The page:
Among many Tutsi, pro-Rwandan Patriotic Front (RPF), and Congolese there is the common belief that Rwanda is stable and secure. However, my own experiences suggest that this is not the entire picture and that there is a fine line between “security” and “government control”. Experiences such as those I had with the Imam and Robert (see below) as well as the intimidation of my participants provided me with a deeper insight into the everyday realities of fear that Rwandans must cope with. Furthermore, as long as I was in Rwanda, I had no way to seek immediate help from my supervisors or from anyone. The constant mistrust, the feeling of always being watched, having no friends and no one who understood the situation to offer advice or support, and living in constant fear, all made my fieldwork isolating and nerve-racking.
To help ease the situation, I adopted strategies that Rwandans employ to avoid suspicion. For example, many Rwandans have joined the Rwandan Patriotic Front (RPF) in order to avoid suspicion and to prevent problems with soldiers. The RPF was the Rwandan Tutsi rebel army living in exile in Uganda. In 1990, they invaded Rwanda and began a civil war with Habyarimana’s regime. The RPF took control of the country after the genocide and is still the dominant political party. When I discovered that the government had spies following me, I began to wear a hat with the logo of the RPF on it. I also sought to interview prominent RPF officials and businessmen, asking relatively harmless questions.
Begley recounts another experience of surveillance that she had in Rwanda:
I was having breakfast at a restaurant that I usually went to. I met my translator and we left to go meet an Imam. Nothing seems out of place or wrong, just a normal day. There are plenty of street kids around, nothing unusual. We arrive and begin the interview. The Imam destroys every stereotypical imagine of what an Imam is portrayed to look like. He’s wearing sunglasses, despite the complete lack of light in the house. He has a plain blue t-shirt on and baggy cloth pants. He looks straight out of a 1980s R&B music group. His demeanour is laidback and relaxed. The Imam is discussing how Muslims have contributed to the reconciliation process in post-genocide Rwanda. The purple and green lights from his phone begin to flash and I get distracted. He answers it and at first remains sitting on the sofa, than leaves out the front door. He returns after a few minutes and the interview continues. As soon as we are away from the Imam, Joseph informs me: “We are being watched.” My heart falls into my stomach and I ask how he knows. “I overheard the Imam’s conversation on the phone. The person on the phone was the District Chairman of the RPF. He says that there is a white person at your house. What does she want? What is she doing there?” “What did the Imam say?” I asked almost desperately. “He said that you were here doing research on Islam and that you were on ‘our side’.” Somehow those words do not ease the wave of panic that has come over me.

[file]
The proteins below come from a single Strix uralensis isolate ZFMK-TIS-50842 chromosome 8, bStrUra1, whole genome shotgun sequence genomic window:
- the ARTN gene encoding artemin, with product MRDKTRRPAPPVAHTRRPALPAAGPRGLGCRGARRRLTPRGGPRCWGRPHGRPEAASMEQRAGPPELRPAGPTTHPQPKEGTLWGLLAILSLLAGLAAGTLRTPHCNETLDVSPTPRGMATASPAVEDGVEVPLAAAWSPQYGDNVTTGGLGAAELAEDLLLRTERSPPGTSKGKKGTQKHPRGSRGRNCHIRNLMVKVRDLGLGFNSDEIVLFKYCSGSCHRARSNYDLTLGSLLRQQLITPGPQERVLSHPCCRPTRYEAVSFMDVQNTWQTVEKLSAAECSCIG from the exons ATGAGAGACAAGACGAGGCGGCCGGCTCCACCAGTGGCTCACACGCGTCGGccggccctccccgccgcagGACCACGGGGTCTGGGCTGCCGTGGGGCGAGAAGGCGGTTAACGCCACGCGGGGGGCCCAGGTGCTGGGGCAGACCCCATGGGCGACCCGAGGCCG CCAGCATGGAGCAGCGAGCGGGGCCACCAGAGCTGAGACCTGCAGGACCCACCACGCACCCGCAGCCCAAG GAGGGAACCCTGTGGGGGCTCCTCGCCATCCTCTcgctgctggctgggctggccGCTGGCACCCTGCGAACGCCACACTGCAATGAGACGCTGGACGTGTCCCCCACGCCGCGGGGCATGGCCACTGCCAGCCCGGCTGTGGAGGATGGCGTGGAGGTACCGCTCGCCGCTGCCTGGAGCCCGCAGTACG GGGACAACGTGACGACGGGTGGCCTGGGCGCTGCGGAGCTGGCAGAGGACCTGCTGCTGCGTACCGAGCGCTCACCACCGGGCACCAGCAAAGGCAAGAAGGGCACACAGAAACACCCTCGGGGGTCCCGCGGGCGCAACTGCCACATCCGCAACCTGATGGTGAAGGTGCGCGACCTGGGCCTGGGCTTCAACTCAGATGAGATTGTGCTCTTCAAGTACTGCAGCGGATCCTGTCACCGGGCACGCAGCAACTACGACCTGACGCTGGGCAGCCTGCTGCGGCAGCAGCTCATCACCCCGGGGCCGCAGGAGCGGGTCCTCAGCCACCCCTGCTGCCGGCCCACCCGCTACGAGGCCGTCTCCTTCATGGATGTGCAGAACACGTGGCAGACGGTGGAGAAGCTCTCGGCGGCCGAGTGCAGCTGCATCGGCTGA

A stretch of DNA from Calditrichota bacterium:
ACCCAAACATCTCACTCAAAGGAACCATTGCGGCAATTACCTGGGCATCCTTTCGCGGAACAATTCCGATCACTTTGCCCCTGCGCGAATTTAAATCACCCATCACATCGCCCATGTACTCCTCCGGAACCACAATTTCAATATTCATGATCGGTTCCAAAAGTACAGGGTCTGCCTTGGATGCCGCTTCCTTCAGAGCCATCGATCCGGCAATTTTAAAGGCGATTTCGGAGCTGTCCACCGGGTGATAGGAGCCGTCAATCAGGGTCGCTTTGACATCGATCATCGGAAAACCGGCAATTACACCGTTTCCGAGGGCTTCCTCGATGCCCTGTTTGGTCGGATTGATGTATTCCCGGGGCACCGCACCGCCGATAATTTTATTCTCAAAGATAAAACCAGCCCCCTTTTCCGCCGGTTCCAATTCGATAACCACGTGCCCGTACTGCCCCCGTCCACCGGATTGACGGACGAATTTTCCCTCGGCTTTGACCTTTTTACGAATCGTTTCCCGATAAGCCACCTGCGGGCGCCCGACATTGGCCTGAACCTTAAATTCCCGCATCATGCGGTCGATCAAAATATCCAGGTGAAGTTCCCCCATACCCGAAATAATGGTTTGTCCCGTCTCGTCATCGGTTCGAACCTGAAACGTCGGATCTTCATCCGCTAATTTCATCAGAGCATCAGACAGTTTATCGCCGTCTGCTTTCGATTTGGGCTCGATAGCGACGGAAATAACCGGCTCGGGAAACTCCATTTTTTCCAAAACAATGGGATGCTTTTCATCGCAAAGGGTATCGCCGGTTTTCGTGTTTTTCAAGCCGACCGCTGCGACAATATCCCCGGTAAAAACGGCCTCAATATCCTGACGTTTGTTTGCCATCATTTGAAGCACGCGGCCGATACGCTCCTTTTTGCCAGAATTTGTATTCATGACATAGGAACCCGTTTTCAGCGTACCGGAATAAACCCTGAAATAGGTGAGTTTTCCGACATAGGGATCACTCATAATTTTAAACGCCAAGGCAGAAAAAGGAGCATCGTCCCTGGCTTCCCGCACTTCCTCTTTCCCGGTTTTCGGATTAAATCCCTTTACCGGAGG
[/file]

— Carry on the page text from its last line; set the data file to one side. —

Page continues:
The next day I am told exactly what happened and was no longer allowed to eat breakfast at my usual place. One of my informants told Joseph that he watched the waiter from the restaurant hire a couple of street kids to follow us. The street kids reported to another man on the street who than contacted the Chairman of the RPF. Furthermore, it was not just one, but five different men who have been following our movements. I was terrified because of what could happen to my participants and translators. They have no embassy to run to if something were to happen.
These episodes sound like something straight out of 1984. Again:
There was one incident in which I received an email from a person whom I had never met before stating he was sending me documents on behalf of a Rwandan official. The email contained documents about the atrocities committed by the RPF during the civil war, genocide and afterwards. This made me extremely nervous in case the government did decide to check my emails. I emailed this person after my return to the UK, to see if he could tell me why and who told him to send me that information. He replied: “We learnt from Kigali officials that a young and naive young woman was making research on Rwanda tragedy. We were asked to provide you with ‘good’ information. That means, we were asked to repeat Kagame and his fellows’ speech on what happened and what is happening in Rwanda and in the Great Lakes area. We consider Kagame and his sponsors (USA, UK, some West companies) as the main actors of Central Africa tragedy” (received 5 November 2008).
At the end of another chilling story, she mentions what a Rwandan told her:
“You go and tell them what life is really like here. Tell them that the government is lying. Rwanda is not democratic and there is no reconciliation. Thank you for listening to our side.”